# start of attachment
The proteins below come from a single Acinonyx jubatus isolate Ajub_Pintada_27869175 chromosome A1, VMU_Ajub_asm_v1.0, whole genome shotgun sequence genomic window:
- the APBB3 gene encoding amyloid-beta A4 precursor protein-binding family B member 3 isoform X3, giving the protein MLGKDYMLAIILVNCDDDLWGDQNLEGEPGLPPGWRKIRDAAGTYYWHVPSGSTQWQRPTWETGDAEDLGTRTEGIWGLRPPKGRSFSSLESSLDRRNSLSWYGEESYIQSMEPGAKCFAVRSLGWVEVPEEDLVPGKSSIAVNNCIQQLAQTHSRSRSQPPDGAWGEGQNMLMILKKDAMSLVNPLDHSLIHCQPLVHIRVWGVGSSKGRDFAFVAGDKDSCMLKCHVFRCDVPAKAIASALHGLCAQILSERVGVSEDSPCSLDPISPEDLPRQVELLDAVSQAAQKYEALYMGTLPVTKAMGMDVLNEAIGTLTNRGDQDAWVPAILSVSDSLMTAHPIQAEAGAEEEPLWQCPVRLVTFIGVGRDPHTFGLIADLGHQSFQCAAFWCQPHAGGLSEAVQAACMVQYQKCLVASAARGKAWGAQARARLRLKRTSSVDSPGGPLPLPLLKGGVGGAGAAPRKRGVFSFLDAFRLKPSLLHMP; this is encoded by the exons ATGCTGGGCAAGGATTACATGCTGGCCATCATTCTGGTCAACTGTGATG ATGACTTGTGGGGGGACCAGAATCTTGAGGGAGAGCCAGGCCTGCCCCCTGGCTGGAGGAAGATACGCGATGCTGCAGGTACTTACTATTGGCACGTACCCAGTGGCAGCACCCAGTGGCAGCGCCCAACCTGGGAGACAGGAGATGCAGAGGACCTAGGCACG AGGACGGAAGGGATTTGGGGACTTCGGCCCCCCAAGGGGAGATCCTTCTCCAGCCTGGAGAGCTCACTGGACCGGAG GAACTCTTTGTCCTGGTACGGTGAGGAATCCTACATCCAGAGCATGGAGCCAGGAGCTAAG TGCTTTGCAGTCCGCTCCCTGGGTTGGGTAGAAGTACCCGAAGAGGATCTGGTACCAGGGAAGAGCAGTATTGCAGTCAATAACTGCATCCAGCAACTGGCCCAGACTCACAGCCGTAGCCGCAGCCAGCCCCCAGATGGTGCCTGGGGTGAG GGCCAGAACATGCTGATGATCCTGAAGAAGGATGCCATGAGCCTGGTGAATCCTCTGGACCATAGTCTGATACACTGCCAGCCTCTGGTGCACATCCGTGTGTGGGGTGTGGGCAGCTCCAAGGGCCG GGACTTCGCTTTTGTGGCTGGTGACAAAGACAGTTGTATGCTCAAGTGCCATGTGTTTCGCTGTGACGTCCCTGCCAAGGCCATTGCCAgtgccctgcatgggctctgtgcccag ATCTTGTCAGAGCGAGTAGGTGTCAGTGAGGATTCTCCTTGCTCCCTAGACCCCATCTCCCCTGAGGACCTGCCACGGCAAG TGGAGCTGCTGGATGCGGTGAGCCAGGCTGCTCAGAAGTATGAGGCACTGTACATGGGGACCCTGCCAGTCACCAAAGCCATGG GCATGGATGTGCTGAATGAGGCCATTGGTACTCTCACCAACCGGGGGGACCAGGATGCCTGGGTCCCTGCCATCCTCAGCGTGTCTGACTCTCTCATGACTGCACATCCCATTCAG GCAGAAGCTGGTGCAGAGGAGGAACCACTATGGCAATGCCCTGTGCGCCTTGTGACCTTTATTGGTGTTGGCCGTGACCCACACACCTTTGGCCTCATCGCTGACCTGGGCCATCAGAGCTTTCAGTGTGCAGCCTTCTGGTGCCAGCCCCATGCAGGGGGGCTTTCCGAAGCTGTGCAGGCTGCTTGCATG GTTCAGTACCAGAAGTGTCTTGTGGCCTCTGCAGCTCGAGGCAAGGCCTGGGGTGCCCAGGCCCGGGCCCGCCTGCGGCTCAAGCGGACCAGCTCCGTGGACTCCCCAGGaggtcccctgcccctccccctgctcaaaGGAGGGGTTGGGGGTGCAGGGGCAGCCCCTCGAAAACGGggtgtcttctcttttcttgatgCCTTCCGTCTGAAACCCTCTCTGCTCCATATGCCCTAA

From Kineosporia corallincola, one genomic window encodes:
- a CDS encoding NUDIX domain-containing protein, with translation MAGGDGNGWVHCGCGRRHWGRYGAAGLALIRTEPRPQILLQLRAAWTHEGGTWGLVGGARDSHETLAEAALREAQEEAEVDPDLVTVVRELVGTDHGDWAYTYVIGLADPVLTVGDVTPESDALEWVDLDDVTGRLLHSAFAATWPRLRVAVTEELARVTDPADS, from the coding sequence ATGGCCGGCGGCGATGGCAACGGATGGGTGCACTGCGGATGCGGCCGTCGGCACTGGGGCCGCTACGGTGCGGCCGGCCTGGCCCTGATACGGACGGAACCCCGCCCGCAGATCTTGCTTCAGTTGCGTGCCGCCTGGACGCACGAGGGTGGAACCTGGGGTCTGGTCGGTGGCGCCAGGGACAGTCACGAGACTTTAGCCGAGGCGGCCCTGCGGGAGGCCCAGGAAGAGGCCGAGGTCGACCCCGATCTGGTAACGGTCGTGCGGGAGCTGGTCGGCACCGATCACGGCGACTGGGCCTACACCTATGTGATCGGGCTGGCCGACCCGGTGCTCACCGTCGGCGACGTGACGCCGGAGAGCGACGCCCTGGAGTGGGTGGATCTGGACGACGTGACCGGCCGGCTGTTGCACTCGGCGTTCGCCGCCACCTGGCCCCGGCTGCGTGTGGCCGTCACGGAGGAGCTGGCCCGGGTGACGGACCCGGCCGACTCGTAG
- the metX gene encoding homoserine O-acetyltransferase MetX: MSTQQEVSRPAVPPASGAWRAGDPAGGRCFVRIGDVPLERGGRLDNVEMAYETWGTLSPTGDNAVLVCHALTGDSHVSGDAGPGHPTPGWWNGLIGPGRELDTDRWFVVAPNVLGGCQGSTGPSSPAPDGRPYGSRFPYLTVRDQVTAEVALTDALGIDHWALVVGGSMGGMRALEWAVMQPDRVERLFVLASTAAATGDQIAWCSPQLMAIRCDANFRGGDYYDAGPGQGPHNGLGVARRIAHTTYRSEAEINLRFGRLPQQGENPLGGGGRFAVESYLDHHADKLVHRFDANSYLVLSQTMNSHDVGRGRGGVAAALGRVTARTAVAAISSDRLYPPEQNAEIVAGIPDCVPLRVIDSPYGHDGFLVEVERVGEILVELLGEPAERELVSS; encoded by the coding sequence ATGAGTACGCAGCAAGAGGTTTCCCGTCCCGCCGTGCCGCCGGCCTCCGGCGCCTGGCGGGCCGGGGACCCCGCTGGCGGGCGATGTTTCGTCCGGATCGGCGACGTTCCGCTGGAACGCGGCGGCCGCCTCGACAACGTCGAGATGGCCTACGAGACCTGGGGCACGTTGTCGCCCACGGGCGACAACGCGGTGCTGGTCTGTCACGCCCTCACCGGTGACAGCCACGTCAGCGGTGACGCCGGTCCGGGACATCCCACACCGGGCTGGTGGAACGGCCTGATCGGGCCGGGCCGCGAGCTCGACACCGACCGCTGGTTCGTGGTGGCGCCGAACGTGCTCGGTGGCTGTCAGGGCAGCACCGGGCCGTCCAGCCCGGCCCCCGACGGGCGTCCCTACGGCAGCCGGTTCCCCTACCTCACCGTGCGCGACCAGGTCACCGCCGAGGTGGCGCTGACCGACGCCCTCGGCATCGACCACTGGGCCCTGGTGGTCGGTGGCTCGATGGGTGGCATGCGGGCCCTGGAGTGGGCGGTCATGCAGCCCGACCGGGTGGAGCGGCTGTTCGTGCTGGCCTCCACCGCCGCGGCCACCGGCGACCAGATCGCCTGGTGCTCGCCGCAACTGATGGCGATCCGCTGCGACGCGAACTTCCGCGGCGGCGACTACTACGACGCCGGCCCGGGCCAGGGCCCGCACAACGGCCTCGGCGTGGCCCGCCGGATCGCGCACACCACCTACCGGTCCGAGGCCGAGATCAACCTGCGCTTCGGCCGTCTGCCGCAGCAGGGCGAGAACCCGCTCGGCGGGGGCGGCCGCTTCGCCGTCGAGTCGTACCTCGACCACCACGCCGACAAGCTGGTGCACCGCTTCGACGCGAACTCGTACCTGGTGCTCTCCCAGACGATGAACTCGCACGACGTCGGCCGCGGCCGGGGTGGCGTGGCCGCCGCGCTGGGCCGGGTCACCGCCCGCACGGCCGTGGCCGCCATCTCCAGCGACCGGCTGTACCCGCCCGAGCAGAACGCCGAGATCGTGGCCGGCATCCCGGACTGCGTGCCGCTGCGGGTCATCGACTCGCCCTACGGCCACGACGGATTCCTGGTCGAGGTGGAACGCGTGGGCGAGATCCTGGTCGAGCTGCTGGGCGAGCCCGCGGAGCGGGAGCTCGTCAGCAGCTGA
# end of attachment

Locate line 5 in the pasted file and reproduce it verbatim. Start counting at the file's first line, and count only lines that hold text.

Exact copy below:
- the metX gene encoding homoserine O-acetyltransferase MetX: MSTQQEVSRPAVPPASGAWRAGDPAGGRCFVRIGDVPLERGGRLDNVEMAYETWGTLSPTGDNAVLVCHALTGDSHVSGDAGPGHPTPGWWNGLIGPGRELDTDRWFVVAPNVLGGCQGSTGPSSPAPDGRPYGSRFPYLTVRDQVTAEVALTDALGIDHWALVVGGSMGGMRALEWAVMQPDRVERLFVLASTAAATGDQIAWCSPQLMAIRCDANFRGGDYYDAGPGQGPHNGLGVARRIAHTTYRSEAEINLRFGRLPQQGENPLGGGGRFAVESYLDHHADKLVHRFDANSYLVLSQTMNSHDVGRGRGGVAAALGRVTARTAVAAISSDRLYPPEQNAEIVAGIPDCVPLRVIDSPYGHDGFLVEVERVGEILVELLGEPAERELVSS; encoded by the coding sequence ATGAGTACGCAGCAAGAGGTTTCCCGTCCCGCCGTGCCGCCGGCCTCCGGCGCCTGGCGGGCCGGGGACCCCGCTGGCGGGCGATGTTTCGTCCGGATCGGCGACGTTCCGCTGGAACGCGGCGGCCGCCTCGACAACGTCGAGATGGCCTACGAGACCTGGGGCACGTTGTCGCCCACGGGCGACAACGCGGTGCTGGTCTGTCACGCCCTCACCGGTGACAGCCACGTCAGCGGTGACGCCGGTCCGGGACATCCCACACCGGGCTGGTGGAACGGCCTGATCGGGCCGGGCCGCGAGCTCGACACCGACCGCTGGTTCGTGGTGGCGCCGAACGTGCTCGGTGGCTGTCAGGGCAGCACCGGGCCGTCCAGCCCGGCCCCCGACGGGCGTCCCTACGGCAGCCGGTTCCCCTACCTCACCGTGCGCGACCAGGTCACCGCCGAGGTGGCGCTGACCGACGCCCTCGGCATCGACCACTGGGCCCTGGTGGTCGGTGGCTCGATGGGTGGCATGCGGGCCCTGGAGTGGGCGGTCATGCAGCCCGACCGGGTGGAGCGGCTGTTCGTGCTGGCCTCCACCGCCGCGGCCACCGGCGACCAGATCGCCTGGTGCTCGCCGCAACTGATGGCGATCCGCTGCGACGCGAACTTCCGCGGCGGCGACTACTACGACGCCGGCCCGGGCCAGGGCCCGCACAACGGCCTCGGCGTGGCCCGCCGGATCGCGCACACCACCTACCGGTCCGAGGCCGAGATCAACCTGCGCTTCGGCCGTCTGCCGCAGCAGGGCGAGAACCCGCTCGGCGGGGGCGGCCGCTTCGCCGTCGAGTCGTACCTCGACCACCACGCCGACAAGCTGGTGCACCGCTTCGACGCGAACTCGTACCTGGTGCTCTCCCAGACGATGAACTCGCACGACGTCGGCCGCGGCCGGGGTGGCGTGGCCGCCGCGCTGGGCCGGGTCACCGCCCGCACGGCCGTGGCCGCCATCTCCAGCGACCGGCTGTACCCGCCCGAGCAGAACGCCGAGATCGTGGCCGGCATCCCGGACTGCGTGCCGCTGCGGGTCATCGACTCGCCCTACGGCCACGACGGATTCCTGGTCGAGGTGGAACGCGTGGGCGAGATCCTGGTCGAGCTGCTGGGCGAGCCCGCGGAGCGGGAGCTCGTCAGCAGCTGA